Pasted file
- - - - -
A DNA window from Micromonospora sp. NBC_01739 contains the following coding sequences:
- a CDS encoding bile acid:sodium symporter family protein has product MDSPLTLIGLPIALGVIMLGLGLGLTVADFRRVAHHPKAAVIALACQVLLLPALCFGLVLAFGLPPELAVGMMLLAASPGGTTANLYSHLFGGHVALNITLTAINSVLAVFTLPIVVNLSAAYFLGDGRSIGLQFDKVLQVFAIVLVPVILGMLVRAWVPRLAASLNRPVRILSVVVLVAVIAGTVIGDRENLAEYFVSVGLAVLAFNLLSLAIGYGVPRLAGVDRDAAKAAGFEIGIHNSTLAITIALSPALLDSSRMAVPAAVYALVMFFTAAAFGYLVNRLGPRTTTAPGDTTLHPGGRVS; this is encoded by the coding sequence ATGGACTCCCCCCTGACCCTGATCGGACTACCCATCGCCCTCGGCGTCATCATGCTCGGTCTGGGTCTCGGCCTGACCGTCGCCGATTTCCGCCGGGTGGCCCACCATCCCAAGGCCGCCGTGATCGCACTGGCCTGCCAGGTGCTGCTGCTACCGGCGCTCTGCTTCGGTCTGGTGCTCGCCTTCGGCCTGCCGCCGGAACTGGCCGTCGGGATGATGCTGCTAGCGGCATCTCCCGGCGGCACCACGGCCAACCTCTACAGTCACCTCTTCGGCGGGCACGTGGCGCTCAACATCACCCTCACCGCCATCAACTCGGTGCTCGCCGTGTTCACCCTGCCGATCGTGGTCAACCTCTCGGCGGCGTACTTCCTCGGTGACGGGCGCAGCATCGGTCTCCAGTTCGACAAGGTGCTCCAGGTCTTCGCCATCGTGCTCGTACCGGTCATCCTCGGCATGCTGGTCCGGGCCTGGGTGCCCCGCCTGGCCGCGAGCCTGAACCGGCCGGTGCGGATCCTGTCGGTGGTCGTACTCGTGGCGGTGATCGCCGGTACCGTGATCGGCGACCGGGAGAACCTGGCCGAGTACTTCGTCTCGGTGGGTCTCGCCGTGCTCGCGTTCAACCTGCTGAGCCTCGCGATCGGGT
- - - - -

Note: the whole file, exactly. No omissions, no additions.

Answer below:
A DNA window from Micromonospora sp. NBC_01739 contains the following coding sequences:
- a CDS encoding bile acid:sodium symporter family protein has product MDSPLTLIGLPIALGVIMLGLGLGLTVADFRRVAHHPKAAVIALACQVLLLPALCFGLVLAFGLPPELAVGMMLLAASPGGTTANLYSHLFGGHVALNITLTAINSVLAVFTLPIVVNLSAAYFLGDGRSIGLQFDKVLQVFAIVLVPVILGMLVRAWVPRLAASLNRPVRILSVVVLVAVIAGTVIGDRENLAEYFVSVGLAVLAFNLLSLAIGYGVPRLAGVDRDAAKAAGFEIGIHNSTLAITIALSPALLDSSRMAVPAAVYALVMFFTAAAFGYLVNRLGPRTTTAPGDTTLHPGGRVS; this is encoded by the coding sequence ATGGACTCCCCCCTGACCCTGATCGGACTACCCATCGCCCTCGGCGTCATCATGCTCGGTCTGGGTCTCGGCCTGACCGTCGCCGATTTCCGCCGGGTGGCCCACCATCCCAAGGCCGCCGTGATCGCACTGGCCTGCCAGGTGCTGCTGCTACCGGCGCTCTGCTTCGGTCTGGTGCTCGCCTTCGGCCTGCCGCCGGAACTGGCCGTCGGGATGATGCTGCTAGCGGCATCTCCCGGCGGCACCACGGCCAACCTCTACAGTCACCTCTTCGGCGGGCACGTGGCGCTCAACATCACCCTCACCGCCATCAACTCGGTGCTCGCCGTGTTCACCCTGCCGATCGTGGTCAACCTCTCGGCGGCGTACTTCCTCGGTGACGGGCGCAGCATCGGTCTCCAGTTCGACAAGGTGCTCCAGGTCTTCGCCATCGTGCTCGTACCGGTCATCCTCGGCATGCTGGTCCGGGCCTGGGTGCCCCGCCTGGCCGCGAGCCTGAACCGGCCGGTGCGGATCCTGTCGGTGGTCGTACTCGTGGCGGTGATCGCCGGTACCGTGATCGGCGACCGGGAGAACCTGGCCGAGTACTTCGTCTCGGTGGGTCTCGCCGTGCTCGCGTTCAACCTGCTGAGCCTCGCGATCGGGT